Final Report on Oklahoma E. Coli Outbreak: Origin UnknownApr 10, 2009 | Parker Waichman LLP
Origin of E. Coli Outbreak Will Never Known
The exact origin of the historic E. coli outbreak linked to the Country Cottage Restaurant will never be known. According to the Associated Press (AP), the Oklahoma State Department of Health final report on the outbreak pointed to the ongoing spread of food borne bacteria throughout the restaurant, as opposed to one specific food or incident, as sparking the outbreak.
The timing of the spread is believed to have been from August 15 to the 24, said the AP. The rare and historic E. coli O111, believed to be the largest in history of E. coli strain O111—resulted in the death of one man, 314 illness, and scores of hospitalizations, with a number of children requiring dialysis.
NewsOK reports that according to the findings, the outbreak did originate at the Country Cottage restaurant, investigators were unable to “conclusively determine how E. coli was introduced” at the restaurant, and that there was an ongoing food-borne transmission involved at Country Cottage. Dr. Kristy Bradley, state epidemiologist, said cross-contamination of the buffet food was likely because those who were sickened had reportedly consumed a variety of foods on a variety of days, said NewsOK.
Dr. Bradley also reported that every resource was exhausted to determine how the deadly pathogen entered the restaurant and that employee or well water contamination had been eliminated as possible sources, said NewsOK. "It’s a mystery we may never know the answer to,” she said, quoted NewsOK.
Investigation Cost $250,000
According to a number of news outlets, the investigation involved about 6,000 man-hours and 1,823 interviews at a cost of about $250,000. Also according to various media, State Attorney General Drew Edmondson accused Health Department officials of “botching” the inquiry, adding that he believes “excess chicken litter spread by poultry operations is responsible for contaminating wells and causing the outbreak,” said NewsOK, adding that Edmondson stated his findings eliminated both human contamination and cattle waste. Meanwhile, Health Department officials said strands of E. coli found in area wells did not match those found at Country Cottage, said NewsOK.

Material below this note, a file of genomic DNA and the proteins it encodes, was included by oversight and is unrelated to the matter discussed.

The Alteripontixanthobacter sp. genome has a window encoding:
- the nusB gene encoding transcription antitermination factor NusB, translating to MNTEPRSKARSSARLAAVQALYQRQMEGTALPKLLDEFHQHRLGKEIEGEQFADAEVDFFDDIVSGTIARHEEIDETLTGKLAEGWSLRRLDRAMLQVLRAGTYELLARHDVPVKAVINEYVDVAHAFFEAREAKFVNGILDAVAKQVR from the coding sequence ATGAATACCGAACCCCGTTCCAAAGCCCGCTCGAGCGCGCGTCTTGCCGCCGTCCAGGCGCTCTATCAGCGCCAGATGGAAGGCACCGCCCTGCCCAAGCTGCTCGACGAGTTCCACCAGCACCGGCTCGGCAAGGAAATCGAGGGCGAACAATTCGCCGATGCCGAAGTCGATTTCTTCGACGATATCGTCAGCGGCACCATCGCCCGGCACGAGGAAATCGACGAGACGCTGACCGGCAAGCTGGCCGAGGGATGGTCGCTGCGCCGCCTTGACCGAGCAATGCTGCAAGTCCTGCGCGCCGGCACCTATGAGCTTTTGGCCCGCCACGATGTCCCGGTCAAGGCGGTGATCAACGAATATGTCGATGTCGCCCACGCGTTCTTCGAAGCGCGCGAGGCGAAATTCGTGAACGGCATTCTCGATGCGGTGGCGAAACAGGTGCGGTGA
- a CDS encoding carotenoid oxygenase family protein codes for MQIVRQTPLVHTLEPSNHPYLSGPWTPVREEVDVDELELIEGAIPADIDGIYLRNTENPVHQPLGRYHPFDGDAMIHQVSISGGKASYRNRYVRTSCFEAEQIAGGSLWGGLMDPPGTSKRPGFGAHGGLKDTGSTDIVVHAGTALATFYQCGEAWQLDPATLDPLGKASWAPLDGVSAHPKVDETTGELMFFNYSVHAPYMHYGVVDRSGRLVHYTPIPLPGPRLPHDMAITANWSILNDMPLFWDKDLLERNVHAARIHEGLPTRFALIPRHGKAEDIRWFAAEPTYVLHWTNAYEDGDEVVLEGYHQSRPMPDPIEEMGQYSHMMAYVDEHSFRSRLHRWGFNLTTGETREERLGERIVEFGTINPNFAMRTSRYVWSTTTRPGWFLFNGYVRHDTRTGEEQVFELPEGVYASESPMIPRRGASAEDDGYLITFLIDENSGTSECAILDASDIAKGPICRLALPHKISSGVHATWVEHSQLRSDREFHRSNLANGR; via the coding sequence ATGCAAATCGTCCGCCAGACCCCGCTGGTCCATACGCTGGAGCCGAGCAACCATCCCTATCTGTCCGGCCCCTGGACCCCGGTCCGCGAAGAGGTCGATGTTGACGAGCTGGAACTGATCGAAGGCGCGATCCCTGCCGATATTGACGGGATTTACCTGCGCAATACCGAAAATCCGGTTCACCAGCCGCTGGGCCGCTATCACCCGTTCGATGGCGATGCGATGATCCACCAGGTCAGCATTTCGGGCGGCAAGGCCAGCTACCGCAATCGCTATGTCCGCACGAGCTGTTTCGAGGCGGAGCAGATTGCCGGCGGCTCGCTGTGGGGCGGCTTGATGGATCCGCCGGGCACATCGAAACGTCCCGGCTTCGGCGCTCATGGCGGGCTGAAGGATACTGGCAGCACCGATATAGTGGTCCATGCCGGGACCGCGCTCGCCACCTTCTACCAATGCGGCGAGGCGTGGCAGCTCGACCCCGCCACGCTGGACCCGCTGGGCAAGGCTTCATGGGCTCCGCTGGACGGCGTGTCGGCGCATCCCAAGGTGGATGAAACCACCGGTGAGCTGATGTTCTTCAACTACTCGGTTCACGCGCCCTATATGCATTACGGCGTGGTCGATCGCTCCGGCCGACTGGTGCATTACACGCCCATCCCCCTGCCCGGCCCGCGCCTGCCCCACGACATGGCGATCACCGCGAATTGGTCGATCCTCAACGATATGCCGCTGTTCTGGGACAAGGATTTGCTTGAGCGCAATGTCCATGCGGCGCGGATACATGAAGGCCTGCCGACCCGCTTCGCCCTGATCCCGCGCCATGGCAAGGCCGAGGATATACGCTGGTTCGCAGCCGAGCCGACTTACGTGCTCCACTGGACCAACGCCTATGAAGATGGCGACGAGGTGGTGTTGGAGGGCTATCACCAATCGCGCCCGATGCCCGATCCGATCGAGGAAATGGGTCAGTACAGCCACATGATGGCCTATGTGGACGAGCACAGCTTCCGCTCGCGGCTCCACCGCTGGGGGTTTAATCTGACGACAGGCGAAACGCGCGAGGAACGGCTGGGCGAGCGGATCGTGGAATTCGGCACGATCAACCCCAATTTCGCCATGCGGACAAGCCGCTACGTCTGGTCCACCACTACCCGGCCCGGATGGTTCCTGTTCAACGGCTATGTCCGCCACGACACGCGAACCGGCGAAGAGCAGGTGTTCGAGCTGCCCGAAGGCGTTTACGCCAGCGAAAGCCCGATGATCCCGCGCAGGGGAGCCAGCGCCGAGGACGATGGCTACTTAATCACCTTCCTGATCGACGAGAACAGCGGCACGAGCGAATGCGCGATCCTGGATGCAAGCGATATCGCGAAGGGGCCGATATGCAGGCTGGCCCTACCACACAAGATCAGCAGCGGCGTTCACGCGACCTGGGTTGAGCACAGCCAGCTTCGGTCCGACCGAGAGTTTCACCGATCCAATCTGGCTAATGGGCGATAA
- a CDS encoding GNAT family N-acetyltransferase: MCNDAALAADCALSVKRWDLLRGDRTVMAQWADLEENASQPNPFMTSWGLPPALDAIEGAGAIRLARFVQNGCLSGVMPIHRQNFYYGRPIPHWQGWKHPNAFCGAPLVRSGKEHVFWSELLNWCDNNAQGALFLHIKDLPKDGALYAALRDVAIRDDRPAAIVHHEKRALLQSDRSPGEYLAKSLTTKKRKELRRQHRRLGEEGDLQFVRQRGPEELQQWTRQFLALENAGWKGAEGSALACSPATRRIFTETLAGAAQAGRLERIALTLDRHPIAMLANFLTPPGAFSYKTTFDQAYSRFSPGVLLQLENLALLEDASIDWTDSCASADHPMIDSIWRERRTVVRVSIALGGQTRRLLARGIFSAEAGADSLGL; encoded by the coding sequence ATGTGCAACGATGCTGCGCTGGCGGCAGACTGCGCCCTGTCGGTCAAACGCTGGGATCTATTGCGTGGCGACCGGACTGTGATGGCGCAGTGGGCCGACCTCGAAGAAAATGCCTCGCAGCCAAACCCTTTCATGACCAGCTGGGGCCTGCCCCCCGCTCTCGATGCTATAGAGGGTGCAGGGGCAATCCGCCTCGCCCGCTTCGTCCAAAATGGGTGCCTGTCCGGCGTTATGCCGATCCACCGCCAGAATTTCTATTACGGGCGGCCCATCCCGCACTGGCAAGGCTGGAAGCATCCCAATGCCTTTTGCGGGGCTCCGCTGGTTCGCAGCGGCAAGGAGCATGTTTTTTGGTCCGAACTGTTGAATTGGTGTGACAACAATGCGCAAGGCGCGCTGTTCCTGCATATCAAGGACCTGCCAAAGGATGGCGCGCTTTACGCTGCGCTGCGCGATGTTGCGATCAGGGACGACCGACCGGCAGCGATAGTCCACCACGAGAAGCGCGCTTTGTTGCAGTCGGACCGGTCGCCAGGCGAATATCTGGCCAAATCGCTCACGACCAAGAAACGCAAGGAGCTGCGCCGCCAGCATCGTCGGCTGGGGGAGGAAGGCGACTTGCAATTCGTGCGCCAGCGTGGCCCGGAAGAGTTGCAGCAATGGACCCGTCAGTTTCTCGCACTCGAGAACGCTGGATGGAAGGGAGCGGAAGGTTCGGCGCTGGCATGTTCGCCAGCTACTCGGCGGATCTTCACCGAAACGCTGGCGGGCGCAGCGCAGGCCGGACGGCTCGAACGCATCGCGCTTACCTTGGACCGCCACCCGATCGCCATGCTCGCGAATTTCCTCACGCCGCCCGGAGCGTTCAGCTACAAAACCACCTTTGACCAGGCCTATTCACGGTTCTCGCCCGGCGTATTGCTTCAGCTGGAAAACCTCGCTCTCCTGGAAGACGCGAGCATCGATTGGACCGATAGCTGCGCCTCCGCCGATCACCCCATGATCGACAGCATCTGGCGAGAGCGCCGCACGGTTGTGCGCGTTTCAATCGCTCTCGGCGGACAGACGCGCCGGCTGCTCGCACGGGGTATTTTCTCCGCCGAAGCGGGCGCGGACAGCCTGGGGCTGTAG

Country Cottage, a buffet-style restaurant in business for over 22 years, has had 88 health department violations since 2004 that range from improper food storage to improper food temperatures. Cross contamination violations occurred in 2005 and 2006, according to health department reports. This type of contamination can take place when, for instance, a meat product is placed near a product such as eggs. Cross contamination was originally suspected; however, an Oklahoma State Department of Health official said that because investigators were never able to identify a specific food source, they believe a staff member who handled many foods at the restaurant might have been infected and spread the contamination.
During an August 23 surprise inspection, nine health code violations were identified. Despite this, Country Cottage remained open on August 24, the day the one related death occurred. Also, internal documents revealed that State Health Department officials allowed Country Cottage to remain open temporarily—despite confirming six of eight initial food poisoning victims had eaten its food. The Health Department first publicly cited Country Cottage as a possible link in the outbreak on August 25, saying in a release that “a large number of persons who became ill” had eaten there. The investigation ultimately revealed that every person who became ill in the outbreak had eaten food prepared by Country Cottage.
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